16 Things Every Parent Needs to Know About Childhood Cancer
No parent should ever hear the words, “Your child has cancer,” but unfortunately many do. In 2019, 11,060 children in the United States under the age of 15 will be diagnosed with cancer, but there is much reason for optimism given advances in treatment and high survival rates.
This is not your mother’s, father’s, or even your best friend’s cancer
Cancer in children is very different from cancer in adults, says Rabi Hanna, MD, a pediatric hematologist-oncologist at Cleveland Clinic Children’s Hospital in Ohio. For starters, children are affected with different types of cancer than adults, namely blood cancers like leukemia, brain tumors, and Wilms tumor (a type of cancer that starts in the kidney), according to the American Cancer Society. They also tend to respond better to treatment than adult cancers, he explains.
It’s time to wipe the slate clean
The first thing Jennifer Reichek, MD, an attending physician in the Hematology, Oncology, Transplant department of the Ann & Robert H. Lurie Children’s Hospital of Chicago, tells parents when their child is diagnosed with cancer is to forget everything they think they know about cancer. The social worker turned physician is also the director of the STAR (Survivors Taking Action and Responsibility) Program at the hospital and an assistant professor of medicine at Northwestern University Feinberg School of Medicine. More than 80 percent of children with cancer now survive five years or longer, according to the American Cancer Society. “We expect to cure your child and that is the outcome we are working toward,” she says.
Knowledge is power
Hearing your child has cancer is gut-wrenching, but the best thing to do for your child is to try and gather as much information on the cancer and its treatments as possible, Dr. Hanna says. Because it’s hard to process all this information, it’s a smart idea to bring a friend along to your child’s appointments. “Always bring a second set of ears to your doctor’s visits, take notes to review later, and ask the doctor if you can record the conversation,” he says.
Second opinions help
If you’re unsure about the diagnosis, treatment options or side effect profiles of the recommended treatment, get another opinion, Dr. Hanna suggests. “Not all cancer needs to be treated immediately. You can wait a week or two to make a long-term plan.”
You need a dream team
Your child’s cancer treatment team should include an oncologist and other doctors or surgeons who will administer the treatments, social workers, nurses, art therapists, and more. “You are not alone and should never feel that you are,” Dr. Hanna says. These are services offered at some of the 50 best cancer hospitals in the United States.
Your other children need support too
Support groups are also helpful for the child with cancer as well as any siblings, Dr. Hanna says. “Other siblings are often profoundly affected when their brother or sister has cancer.” They likely have a lot of questions and may also feel left out and guilty for feeling that way. Ask your doctor what resources are available to help them cope with what is happening.
Thinking ahead matters
It’s only natural that your initial focus is on treating and beating the cancer, but children who are treated for cancer may experience short- and long-term side effects down the road. Some chemotherapy regimens can impair their ability to have children of their own (even though they are just children themselves), for example. In a study of childhood cancer survivors, 70 percent of women had kids by the age of 45 compared to 80 percent of their healthier sisters. Fifty percent of male cancer survivors had fathered a child (or got a partner pregnant) by age 45 compared to 80 percent of the siblings who served as they control group. The findings appear in the Lancet Oncology. “Freezing sperm in boys is possible,” Dr. Hanna says. Girls don’t have mature eggs to freeze before they enter puberty, but ovarian tissue freezing, an experimental procedure for preserving fertility, may be an option in some cancer centers, Dr. Hanna says. “It’s important to know your options.”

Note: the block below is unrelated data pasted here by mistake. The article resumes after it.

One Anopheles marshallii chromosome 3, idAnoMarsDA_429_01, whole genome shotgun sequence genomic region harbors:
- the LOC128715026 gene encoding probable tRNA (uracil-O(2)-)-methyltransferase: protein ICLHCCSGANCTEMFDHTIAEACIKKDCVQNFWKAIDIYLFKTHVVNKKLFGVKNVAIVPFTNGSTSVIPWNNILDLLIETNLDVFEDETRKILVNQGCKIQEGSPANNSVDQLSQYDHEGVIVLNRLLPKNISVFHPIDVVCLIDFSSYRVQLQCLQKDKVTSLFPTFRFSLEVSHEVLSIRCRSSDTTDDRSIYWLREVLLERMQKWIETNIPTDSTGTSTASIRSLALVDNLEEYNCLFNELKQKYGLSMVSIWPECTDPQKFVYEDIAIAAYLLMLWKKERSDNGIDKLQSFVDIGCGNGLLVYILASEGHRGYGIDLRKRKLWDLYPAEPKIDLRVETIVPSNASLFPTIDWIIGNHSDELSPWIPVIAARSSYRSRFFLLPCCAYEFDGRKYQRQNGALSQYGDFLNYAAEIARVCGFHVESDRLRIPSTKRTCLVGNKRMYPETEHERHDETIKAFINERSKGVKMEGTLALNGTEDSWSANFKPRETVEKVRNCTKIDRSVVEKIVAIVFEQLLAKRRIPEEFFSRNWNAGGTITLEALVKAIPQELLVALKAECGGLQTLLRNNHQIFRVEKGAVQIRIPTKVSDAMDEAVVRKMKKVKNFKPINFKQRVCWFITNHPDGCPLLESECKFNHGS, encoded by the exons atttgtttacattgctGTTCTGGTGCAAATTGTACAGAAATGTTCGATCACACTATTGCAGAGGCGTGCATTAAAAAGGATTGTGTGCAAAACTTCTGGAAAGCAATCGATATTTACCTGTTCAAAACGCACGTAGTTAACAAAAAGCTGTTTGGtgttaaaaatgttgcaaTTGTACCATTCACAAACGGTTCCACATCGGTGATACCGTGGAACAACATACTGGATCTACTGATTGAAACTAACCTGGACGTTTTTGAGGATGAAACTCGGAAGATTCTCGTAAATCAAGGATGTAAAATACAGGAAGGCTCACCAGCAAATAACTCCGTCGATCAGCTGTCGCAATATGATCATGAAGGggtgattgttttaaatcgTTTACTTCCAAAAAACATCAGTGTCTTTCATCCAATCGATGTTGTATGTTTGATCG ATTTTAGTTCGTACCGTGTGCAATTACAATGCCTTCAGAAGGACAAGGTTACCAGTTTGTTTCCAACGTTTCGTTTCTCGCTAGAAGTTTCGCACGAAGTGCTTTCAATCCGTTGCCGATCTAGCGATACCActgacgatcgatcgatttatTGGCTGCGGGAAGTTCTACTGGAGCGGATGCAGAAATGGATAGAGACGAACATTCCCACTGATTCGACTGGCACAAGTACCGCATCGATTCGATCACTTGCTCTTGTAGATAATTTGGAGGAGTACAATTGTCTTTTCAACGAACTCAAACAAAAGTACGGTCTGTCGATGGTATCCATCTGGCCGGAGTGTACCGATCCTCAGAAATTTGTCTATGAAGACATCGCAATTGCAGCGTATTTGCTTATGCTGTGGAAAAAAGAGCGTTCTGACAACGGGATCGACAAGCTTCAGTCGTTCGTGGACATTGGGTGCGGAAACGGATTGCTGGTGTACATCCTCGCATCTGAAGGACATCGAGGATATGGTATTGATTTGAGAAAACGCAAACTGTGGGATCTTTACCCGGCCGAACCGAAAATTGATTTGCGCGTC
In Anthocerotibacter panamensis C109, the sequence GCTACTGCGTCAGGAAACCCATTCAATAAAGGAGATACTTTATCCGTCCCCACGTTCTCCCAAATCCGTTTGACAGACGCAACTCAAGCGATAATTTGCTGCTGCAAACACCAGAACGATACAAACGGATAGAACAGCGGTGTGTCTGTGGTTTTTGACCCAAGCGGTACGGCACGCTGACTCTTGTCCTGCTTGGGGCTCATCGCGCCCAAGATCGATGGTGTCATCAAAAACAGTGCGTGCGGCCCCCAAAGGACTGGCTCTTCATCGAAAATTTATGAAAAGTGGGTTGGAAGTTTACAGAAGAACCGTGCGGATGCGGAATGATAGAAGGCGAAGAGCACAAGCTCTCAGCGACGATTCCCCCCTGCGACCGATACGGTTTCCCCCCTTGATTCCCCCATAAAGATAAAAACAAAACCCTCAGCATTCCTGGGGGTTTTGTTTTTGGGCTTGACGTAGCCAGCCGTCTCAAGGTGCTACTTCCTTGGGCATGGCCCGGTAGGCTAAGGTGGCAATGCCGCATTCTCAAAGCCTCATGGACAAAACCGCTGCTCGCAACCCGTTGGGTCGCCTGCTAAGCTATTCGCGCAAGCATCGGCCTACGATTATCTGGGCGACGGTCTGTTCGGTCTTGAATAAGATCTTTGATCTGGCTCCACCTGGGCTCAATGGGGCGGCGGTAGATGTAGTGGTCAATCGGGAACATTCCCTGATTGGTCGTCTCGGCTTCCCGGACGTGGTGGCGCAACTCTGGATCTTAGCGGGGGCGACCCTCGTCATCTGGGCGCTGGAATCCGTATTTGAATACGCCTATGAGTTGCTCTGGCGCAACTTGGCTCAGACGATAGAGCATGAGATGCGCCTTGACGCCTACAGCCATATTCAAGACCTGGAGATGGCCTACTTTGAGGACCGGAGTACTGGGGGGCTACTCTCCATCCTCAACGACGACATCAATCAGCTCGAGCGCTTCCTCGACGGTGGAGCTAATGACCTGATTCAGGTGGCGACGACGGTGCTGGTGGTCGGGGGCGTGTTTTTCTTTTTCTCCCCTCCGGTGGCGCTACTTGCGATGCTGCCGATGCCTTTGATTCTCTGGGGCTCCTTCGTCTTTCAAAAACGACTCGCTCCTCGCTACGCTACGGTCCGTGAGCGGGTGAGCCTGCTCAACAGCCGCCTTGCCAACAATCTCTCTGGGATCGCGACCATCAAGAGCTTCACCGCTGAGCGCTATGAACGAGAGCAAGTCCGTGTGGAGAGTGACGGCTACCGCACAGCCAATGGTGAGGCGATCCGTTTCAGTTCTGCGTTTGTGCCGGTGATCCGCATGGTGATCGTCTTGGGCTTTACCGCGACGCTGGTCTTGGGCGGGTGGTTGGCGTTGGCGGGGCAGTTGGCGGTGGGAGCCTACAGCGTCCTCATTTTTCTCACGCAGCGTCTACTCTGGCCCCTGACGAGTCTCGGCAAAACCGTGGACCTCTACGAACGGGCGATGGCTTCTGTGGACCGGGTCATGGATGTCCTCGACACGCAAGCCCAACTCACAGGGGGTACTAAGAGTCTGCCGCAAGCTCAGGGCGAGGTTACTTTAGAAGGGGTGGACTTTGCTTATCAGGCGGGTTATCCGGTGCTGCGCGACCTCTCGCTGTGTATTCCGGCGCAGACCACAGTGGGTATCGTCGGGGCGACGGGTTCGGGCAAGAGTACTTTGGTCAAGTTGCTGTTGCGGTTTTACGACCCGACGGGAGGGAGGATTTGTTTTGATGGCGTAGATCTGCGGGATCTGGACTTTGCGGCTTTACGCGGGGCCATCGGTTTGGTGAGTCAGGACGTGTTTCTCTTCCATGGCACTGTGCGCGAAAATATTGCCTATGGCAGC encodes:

It’s your story to share or not share
If your child has cancer, you don’t have to tell anyone until you are up to it. There are online blogs such as CaringBridge and services that can make it easier for you to share any news. “This way you don’t have to tell the same painful story over and over,” Dr. Hanna says.
There’s no room for blame and guilt
Parents also need to understand that there is nothing they did or didn’t do that caused their child’s cancer, and they certainly didn’t miss the signs. Unlike cancers in adults, childhood cancers are not strongly linked to lifestyle or environmental risk factors. “These are not caused by diet or environment,” Dr. Hanna says. “Childhood cancers are most often due to abnormal gene development.”
And you didn’t miss the signs, Dr. Reichek adds. Sometimes there are no symptoms whatsoever. “Nobody instinctively thinks of cancer in kids. We tend to rule out common reasons before we go to cancer,” she says. One example: This 6-year-old was diagnosed with a brain tumor during a routine eye exam.
There is a crystal ball
Thanks to the Childhood Cancer Survivor Study, researchers have been able to track childhood cancer survivors for a long, long time. There is now data on 35,923 childhood cancer survivors diagnosed between 1970 and 1999 as well as 5,000 siblings who serve as the comparison group. “We have a lot of information on what happens as they age,” Dr. Reichek says. “This is why we are very specific about what drugs we use and the order in which we use them as well as the dosing schedules.”